If the Wisconsin Department of Transportation won’t address problems with La Crosse Street, the city of La Crosse will do it itself, Mayor Tim Kabat said Wednesday.


“The goal is to repair and rebuild La Crosse Street and then send DOT a bill,” the mayor said.

Kabat has told city staff in the engineering, utilities and street departments to gather estimates and data to determine the total scope and cost of rebuilding or repaving La Crosse Street.

“Ideally, we’d be able to do the whole street, the whole length from Losey Boulevard to downtown, but we may have to do it in phases,” Kabat said.

The project will be included in the 2019 capital improvement budget process, which will start going before the city’s Plan Commission this summer.

“It’s beyond its functional life, and we need to get it fixed. We can’t wait for the state to live up to its responsibility,” Kabat said.

Because the road is classified as a connecting highway, meaning it’s a local street that carries a state highway through a municipality, the state is responsible for rebuilding it while the city is in charge of maintenance with the help of state connecting highway aid.

According to WisDOT planning chief Steve Flottmeyer, the state has plans for a 2025 Hwy. 16 project, just outside its usual six-year program.

“They’re relatively firm. Things could change, but what we need to do is review the needs and come up with some type of improvement for that section,” Flottmeyer said.

However, the mayor said La Crosse Street needs repairs now.

“I can’t imagine waiting another seven years before that gets addressed. The road isn’t going to be able to last that long,” Kabat said.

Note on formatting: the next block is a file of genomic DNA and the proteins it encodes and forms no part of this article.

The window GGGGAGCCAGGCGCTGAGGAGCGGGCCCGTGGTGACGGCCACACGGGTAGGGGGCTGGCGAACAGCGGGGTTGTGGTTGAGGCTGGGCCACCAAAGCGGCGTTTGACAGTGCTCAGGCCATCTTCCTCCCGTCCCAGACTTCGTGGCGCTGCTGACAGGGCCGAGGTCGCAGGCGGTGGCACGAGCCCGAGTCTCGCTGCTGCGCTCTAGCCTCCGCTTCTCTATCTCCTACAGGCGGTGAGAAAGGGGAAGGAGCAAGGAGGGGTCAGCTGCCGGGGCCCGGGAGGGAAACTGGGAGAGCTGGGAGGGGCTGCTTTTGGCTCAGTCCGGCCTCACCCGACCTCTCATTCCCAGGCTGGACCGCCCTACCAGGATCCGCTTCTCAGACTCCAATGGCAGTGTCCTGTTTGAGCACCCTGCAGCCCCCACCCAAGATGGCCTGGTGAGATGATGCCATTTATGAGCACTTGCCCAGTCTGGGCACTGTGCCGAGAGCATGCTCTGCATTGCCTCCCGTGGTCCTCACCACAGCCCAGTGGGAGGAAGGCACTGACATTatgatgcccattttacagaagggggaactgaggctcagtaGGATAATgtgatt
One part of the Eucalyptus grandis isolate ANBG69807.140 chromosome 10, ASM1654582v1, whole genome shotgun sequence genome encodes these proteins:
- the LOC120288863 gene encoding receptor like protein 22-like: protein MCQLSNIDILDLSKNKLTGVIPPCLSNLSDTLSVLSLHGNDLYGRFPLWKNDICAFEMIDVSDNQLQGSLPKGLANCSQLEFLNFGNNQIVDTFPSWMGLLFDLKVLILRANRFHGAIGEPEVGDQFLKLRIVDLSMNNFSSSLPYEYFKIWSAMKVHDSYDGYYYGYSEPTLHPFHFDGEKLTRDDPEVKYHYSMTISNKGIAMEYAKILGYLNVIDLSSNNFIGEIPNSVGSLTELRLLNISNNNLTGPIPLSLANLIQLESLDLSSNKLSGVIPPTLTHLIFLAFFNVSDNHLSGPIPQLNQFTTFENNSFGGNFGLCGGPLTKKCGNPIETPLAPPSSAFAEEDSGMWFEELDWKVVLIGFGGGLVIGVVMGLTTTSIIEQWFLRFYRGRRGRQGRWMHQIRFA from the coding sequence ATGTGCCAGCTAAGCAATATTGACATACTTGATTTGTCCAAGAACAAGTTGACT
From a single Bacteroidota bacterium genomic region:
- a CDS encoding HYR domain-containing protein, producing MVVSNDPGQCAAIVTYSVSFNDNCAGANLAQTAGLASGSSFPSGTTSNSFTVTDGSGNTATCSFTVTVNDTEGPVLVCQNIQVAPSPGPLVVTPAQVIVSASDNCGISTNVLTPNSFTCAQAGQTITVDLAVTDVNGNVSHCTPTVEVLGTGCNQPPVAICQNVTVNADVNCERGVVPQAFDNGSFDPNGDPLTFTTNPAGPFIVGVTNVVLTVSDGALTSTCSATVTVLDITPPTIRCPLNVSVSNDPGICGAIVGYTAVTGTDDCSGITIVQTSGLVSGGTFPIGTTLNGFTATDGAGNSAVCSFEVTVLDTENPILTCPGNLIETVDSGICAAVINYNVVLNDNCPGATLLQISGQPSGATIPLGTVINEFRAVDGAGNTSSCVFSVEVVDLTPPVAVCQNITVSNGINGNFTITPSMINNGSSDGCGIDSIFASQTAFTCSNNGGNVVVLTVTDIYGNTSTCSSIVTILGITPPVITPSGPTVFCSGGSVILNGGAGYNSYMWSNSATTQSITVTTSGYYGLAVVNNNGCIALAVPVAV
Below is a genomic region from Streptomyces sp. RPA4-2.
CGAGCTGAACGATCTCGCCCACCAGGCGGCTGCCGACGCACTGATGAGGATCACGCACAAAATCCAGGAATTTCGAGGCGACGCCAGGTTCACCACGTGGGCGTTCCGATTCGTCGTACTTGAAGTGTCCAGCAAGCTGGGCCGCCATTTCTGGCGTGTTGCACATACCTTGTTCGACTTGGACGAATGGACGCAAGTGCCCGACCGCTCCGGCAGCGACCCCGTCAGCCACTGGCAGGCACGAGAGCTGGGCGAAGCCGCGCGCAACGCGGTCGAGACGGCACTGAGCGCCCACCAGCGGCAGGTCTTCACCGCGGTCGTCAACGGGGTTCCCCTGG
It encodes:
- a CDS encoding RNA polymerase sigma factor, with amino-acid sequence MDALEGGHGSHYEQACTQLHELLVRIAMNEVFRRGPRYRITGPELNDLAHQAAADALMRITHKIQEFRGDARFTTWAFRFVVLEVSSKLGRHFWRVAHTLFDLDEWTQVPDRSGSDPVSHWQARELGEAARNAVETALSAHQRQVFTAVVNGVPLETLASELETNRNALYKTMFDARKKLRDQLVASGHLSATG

Council member Barb Janssen, who represents the area, has lived half a block off of La Crosse Street since 1996.


“I’ve heard talk of the state redoing that road for the entire time I’ve lived in La Crosse,” Janssen said.

The potholes and bumps are stuff of local legend, despite city efforts to smooth out the road through maintenance.

“The street department has worked so hard to try and keep the potholes filled in the entire city, but when the base is that bad, you can fill it in the morning and it’s out again in the afternoon,” Janssen said.

While the city works on temporary fixes, she said, it’d be wiser to put that money toward a solution.

“I do support a long-term fix, even if it did involve city funds. I’d rather the state do their job and pay for it, but I think that’s going to take citizens getting on the phone, writing letters and contacting their state representatives,” Janssen said.

The street has long been a priority for the Grandview Emerson Neighborhood Association, which set aside a portion of its neighborhood improvement funds — provided by the city in 2016 — to improving pedestrian crossings, while Janssen was co-chair of the group.

“It keeps getting delayed, so it’d be nice to get something done,” Janssen said.

The city’s scope will be limited to the current road’s footprint, with two lanes, rather than four, according to the mayor.

“We’re not interested in widening it. It functions just fine the way it is as far as traffic capacity. It just needs to be fixed,” Kabat said.

The mayor plans to preserve the bicycle routes, which are painted on the side of the street but nearly unusable because of the condition of the road.

“I’m hoping when this thing does get repaired, bike lanes would still be part of that,” he said.

It’s unclear what would happen if the state refused to reimburse the city for the work.

“That would be very unfortunate if the state took that position,” Kabat said; however, he added, “If push comes to shove, we’ve got to get the road fixed, and we’re going to go ahead and move forward with that.”

The city has also set aside funds to do three spot repairs this year at the intersections of La Crosse and Fourth Street, West Avenue and Losey Boulevard.

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